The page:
Monday, June 06, 2005

Open house at Peterson AFB in Colorado Springs - home of the Air Force Space Command. Tell me the military is not promoting war and violence. We need a non-violent revolution for sure.


Jane's Revolution
By Ed Rampell, AlterNet
Posted on June 4, 2005

Jane Fonda, whose trips to north Vietnam during that war propeled her onto the world stage, has returned to public life with her autobiography, My Life So Far, and the release of Monster-in-Law, her first feature film in 15 years. At a special Hollywood double feature of two suppressed documentaries, the feisty two-time Academy Award winner also showed herself to be as antiwar as ever.

The rare screening at the Directors Guild of America's theaters last month was only the third projection of the restored print of FTA (Fuck The Army). Fonda told the overflowing crowd: "I haven't seen FTA on the big screen in thirty-some years."

The 90-minute documentary, made in 1972, chronicles the tour of antiwar entertainers to venues near U.S. bases around the Pacific Rim, where they agitated against the Vietnam War and military policies. The FTA troupe included Fonda, actor Donald Sutherland, singer Holly Near, comic Paul Mooney, Peter Boyle of TV's "Everybody Loves Raymond" and singer/songwriter Country Joe McDonald.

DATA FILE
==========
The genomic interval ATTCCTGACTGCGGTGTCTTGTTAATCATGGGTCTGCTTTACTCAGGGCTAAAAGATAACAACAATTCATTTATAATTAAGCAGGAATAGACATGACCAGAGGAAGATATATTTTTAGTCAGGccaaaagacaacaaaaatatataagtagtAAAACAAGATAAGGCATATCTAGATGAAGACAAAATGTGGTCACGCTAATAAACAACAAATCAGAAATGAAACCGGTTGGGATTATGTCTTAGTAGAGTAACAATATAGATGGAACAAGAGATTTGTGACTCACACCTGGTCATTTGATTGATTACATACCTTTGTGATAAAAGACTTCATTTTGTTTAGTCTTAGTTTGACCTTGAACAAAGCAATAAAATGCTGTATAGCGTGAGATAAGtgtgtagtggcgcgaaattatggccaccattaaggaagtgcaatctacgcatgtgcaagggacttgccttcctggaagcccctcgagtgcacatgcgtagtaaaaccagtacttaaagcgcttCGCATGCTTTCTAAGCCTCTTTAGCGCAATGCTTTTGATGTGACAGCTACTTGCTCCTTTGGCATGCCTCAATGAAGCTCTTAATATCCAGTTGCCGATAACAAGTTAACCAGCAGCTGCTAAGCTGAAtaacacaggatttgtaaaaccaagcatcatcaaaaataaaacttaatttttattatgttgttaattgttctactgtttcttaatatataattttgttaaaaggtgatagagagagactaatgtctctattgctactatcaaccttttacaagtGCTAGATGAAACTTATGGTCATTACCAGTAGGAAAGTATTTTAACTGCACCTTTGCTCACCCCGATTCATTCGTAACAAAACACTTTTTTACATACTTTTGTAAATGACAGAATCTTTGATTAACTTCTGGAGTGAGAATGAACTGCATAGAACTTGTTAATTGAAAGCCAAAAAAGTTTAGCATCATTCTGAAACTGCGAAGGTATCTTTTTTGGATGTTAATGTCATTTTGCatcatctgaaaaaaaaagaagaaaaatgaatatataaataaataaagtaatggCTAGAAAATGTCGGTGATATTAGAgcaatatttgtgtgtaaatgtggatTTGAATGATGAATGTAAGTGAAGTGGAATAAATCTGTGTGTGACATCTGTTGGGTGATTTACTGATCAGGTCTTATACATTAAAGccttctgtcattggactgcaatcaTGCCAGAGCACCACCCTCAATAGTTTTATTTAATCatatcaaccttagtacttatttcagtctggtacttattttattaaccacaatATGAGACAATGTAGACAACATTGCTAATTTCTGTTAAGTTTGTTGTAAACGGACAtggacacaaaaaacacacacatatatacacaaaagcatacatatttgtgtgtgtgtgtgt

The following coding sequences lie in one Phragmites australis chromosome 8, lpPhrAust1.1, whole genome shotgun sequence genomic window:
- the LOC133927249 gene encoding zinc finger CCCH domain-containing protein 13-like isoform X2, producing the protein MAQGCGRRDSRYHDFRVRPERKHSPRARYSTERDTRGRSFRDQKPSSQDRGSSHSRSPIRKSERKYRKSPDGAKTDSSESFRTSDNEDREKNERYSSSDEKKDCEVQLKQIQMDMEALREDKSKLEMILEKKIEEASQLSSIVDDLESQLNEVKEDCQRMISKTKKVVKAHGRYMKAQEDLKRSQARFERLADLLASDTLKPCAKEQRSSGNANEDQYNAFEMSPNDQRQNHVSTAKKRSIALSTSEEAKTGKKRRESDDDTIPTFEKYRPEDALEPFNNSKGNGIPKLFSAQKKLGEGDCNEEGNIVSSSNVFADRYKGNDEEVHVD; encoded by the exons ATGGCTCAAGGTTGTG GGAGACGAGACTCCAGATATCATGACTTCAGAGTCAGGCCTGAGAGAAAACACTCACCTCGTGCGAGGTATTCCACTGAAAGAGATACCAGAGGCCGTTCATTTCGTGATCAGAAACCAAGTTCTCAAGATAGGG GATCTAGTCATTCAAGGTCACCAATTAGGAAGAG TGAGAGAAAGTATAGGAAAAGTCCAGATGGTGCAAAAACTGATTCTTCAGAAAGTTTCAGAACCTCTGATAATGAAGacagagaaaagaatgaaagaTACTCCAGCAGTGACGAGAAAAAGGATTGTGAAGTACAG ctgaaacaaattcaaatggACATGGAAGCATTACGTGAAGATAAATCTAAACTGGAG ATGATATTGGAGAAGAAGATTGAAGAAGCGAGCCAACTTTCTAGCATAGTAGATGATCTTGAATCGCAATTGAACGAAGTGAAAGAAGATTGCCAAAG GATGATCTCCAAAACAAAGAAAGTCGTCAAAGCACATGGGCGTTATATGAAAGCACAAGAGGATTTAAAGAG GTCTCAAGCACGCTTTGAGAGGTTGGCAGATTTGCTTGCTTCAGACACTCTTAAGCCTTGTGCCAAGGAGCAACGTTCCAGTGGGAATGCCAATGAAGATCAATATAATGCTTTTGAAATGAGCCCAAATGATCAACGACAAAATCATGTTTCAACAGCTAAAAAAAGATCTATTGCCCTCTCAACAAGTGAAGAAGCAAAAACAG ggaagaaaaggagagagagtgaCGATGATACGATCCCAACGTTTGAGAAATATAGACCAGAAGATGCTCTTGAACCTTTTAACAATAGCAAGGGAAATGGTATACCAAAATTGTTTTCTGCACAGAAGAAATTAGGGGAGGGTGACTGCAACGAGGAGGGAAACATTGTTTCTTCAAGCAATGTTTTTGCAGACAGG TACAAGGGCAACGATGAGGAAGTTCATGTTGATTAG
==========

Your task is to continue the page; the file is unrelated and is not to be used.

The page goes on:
David O. Russell, director of Three Kings (1999) and Soldiers Pay, the other doc on the double bill, declared: "I was shocked by the intensity of FTA, and the fact that all these soldiers were going to this, and by the boldness. It's about a very spirited pinnacle of the counterculture."

Vietnam veteran Oliver Stone, director of the '80s films Platoon and Born on the Fourth of July, called FTA "The highest form of free expression we've seen in America in a long, long time."

G.I. Resistance

FTA grew largely out of the G.I. resistance movement to the Vietnam war, as well as the classism, racism and sexism perpetrated by the military brass against soldiers, marines, sailors and airmen and women. The shows consisted of songs and skits, often with a comic panache, always with an anti-militaristic thrust and sometimes with a feminist consciousness. A counterpoint to Bob Hope's pro-war USO tours, the FTA pro-peace troupers performed in Hawaii, the Philippines and Japan, but were refused entry to south Vietnam. The overseas audiences for what Fonda called FTA's "political vaudeville" was composed mainly of 64,000 disaffected servicemen and women.